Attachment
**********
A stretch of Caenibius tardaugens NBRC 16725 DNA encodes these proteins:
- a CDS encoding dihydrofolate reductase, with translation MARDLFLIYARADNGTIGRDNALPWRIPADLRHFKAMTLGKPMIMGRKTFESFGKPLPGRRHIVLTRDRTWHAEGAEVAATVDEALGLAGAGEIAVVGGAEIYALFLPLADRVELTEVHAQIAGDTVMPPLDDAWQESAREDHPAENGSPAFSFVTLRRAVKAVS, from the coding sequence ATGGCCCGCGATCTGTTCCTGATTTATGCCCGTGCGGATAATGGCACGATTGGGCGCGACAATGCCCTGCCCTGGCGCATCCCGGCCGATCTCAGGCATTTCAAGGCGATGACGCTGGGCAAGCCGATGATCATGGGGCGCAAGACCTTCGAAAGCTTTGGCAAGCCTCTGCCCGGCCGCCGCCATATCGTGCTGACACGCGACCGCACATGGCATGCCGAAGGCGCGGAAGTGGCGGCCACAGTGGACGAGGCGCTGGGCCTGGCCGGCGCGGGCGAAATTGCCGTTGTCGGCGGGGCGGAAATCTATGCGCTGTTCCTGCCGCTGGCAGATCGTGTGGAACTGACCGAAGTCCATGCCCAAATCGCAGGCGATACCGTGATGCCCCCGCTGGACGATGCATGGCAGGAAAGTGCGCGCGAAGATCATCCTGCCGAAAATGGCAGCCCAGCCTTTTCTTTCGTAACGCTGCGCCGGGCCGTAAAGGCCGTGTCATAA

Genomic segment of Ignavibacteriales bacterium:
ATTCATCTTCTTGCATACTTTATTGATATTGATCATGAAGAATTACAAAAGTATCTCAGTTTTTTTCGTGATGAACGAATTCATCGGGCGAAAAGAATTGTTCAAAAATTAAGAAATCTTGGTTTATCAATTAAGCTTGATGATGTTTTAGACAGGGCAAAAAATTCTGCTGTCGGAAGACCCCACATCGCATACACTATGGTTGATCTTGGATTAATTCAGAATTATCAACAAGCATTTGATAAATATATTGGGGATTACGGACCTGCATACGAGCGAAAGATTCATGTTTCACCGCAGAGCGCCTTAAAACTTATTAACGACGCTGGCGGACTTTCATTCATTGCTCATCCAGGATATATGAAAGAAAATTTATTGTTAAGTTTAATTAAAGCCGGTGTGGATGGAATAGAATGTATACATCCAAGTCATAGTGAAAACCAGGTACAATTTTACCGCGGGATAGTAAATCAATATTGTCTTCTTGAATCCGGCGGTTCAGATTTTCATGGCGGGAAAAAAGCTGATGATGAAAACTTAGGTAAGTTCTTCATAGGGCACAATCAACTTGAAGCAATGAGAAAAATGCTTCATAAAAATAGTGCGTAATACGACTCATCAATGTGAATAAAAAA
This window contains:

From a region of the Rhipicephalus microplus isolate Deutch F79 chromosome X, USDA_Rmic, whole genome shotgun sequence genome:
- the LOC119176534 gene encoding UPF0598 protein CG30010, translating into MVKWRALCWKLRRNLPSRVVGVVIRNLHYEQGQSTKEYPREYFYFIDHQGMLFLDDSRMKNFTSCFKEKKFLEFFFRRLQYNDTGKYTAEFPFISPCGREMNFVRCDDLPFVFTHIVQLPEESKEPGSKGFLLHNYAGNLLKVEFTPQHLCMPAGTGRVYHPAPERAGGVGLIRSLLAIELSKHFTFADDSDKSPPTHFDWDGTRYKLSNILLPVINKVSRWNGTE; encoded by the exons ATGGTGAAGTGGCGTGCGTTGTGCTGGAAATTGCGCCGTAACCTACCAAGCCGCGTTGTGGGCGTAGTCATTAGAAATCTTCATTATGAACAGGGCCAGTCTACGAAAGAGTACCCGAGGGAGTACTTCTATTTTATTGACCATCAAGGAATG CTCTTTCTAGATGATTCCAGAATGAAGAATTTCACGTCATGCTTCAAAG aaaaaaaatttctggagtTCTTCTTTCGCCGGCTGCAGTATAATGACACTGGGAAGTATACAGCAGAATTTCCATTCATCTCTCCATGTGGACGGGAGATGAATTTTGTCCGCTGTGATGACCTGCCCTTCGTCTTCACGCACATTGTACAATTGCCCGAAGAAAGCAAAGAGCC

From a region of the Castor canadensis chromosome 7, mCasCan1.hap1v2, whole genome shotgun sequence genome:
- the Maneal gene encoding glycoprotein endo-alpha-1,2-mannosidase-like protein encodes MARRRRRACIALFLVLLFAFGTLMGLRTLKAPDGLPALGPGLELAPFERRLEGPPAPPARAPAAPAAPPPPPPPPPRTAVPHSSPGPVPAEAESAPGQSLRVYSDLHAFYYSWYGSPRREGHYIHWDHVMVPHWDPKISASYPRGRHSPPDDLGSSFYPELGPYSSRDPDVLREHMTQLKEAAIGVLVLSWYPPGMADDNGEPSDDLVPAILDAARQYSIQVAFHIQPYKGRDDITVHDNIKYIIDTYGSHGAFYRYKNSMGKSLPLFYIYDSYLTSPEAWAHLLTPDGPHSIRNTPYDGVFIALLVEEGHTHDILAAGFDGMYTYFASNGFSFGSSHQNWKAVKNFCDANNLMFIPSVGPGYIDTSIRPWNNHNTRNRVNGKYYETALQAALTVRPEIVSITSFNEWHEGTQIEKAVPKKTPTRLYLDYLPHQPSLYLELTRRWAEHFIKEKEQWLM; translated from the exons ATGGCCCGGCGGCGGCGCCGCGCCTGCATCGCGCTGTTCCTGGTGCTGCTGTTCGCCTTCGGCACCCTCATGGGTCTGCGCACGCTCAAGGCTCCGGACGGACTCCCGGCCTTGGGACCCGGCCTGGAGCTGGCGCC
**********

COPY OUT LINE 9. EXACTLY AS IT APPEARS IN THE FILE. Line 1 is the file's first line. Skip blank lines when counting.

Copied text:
- the Maneal gene encoding glycoprotein endo-alpha-1,2-mannosidase-like protein encodes MARRRRRACIALFLVLLFAFGTLMGLRTLKAPDGLPALGPGLELAPFERRLEGPPAPPARAPAAPAAPPPPPPPPPRTAVPHSSPGPVPAEAESAPGQSLRVYSDLHAFYYSWYGSPRREGHYIHWDHVMVPHWDPKISASYPRGRHSPPDDLGSSFYPELGPYSSRDPDVLREHMTQLKEAAIGVLVLSWYPPGMADDNGEPSDDLVPAILDAARQYSIQVAFHIQPYKGRDDITVHDNIKYIIDTYGSHGAFYRYKNSMGKSLPLFYIYDSYLTSPEAWAHLLTPDGPHSIRNTPYDGVFIALLVEEGHTHDILAAGFDGMYTYFASNGFSFGSSHQNWKAVKNFCDANNLMFIPSVGPGYIDTSIRPWNNHNTRNRVNGKYYETALQAALTVRPEIVSITSFNEWHEGTQIEKAVPKKTPTRLYLDYLPHQPSLYLELTRRWAEHFIKEKEQWLM; translated from the exons ATGGCCCGGCGGCGGCGCCGCGCCTGCATCGCGCTGTTCCTGGTGCTGCTGTTCGCCTTCGGCACCCTCATGGGTCTGCGCACGCTCAAGGCTCCGGACGGACTCCCGGCCTTGGGACCCGGCCTGGAGCTGGCGCC